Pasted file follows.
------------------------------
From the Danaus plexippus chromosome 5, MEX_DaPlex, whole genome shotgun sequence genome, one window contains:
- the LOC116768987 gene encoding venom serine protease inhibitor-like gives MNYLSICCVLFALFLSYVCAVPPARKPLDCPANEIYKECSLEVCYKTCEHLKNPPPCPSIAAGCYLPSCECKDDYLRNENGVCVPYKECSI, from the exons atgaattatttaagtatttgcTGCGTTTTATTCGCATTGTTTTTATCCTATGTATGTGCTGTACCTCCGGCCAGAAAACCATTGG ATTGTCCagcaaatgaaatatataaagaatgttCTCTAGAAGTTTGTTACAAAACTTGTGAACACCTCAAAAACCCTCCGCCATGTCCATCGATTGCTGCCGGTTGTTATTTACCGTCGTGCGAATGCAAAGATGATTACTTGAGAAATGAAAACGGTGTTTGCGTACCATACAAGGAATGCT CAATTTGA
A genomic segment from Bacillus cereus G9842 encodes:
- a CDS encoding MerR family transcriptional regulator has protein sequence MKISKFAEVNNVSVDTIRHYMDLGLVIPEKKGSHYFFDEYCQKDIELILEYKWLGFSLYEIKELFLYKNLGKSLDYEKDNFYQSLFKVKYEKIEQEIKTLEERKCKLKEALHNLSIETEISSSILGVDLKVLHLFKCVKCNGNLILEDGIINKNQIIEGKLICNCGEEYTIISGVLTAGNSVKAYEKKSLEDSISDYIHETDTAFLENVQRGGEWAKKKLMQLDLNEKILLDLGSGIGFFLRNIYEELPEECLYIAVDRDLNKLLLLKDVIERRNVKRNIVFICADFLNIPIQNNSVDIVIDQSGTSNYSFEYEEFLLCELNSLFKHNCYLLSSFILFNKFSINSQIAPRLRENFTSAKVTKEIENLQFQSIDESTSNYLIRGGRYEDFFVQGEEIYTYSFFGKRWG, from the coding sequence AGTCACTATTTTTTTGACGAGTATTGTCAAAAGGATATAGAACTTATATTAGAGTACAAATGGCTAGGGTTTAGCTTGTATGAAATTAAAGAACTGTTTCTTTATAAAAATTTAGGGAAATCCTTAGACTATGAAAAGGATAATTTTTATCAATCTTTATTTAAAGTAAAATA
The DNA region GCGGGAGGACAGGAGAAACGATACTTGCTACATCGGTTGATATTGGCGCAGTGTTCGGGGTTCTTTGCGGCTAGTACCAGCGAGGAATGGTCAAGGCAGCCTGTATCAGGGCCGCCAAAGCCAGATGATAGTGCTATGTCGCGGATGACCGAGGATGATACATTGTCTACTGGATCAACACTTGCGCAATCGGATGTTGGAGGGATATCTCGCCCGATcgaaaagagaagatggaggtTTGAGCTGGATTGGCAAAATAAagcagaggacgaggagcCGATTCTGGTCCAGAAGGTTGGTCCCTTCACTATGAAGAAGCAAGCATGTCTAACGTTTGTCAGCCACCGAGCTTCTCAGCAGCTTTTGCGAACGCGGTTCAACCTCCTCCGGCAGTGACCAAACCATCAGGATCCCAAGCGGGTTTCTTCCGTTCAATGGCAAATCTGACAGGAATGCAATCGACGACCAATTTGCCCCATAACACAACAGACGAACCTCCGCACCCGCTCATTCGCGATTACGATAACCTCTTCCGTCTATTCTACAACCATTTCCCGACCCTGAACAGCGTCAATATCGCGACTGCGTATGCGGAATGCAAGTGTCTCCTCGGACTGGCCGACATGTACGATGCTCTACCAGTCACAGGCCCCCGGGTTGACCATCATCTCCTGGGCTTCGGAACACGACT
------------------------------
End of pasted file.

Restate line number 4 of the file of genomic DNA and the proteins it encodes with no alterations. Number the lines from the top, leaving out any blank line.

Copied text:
- a CDS encoding MerR family transcriptional regulator has protein sequence MKISKFAEVNNVSVDTIRHYMDLGLVIPEKKGSHYFFDEYCQKDIELILEYKWLGFSLYEIKELFLYKNLGKSLDYEKDNFYQSLFKVKYEKIEQEIKTLEERKCKLKEALHNLSIETEISSSILGVDLKVLHLFKCVKCNGNLILEDGIINKNQIIEGKLICNCGEEYTIISGVLTAGNSVKAYEKKSLEDSISDYIHETDTAFLENVQRGGEWAKKKLMQLDLNEKILLDLGSGIGFFLRNIYEELPEECLYIAVDRDLNKLLLLKDVIERRNVKRNIVFICADFLNIPIQNNSVDIVIDQSGTSNYSFEYEEFLLCELNSLFKHNCYLLSSFILFNKFSINSQIAPRLRENFTSAKVTKEIENLQFQSIDESTSNYLIRGGRYEDFFVQGEEIYTYSFFGKRWG, from the coding sequence AGTCACTATTTTTTTGACGAGTATTGTCAAAAGGATATAGAACTTATATTAGAGTACAAATGGCTAGGGTTTAGCTTGTATGAAATTAAAGAACTGTTTCTTTATAAAAATTTAGGGAAATCCTTAGACTATGAAAAGGATAATTTTTATCAATCTTTATTTAAAGTAAAATA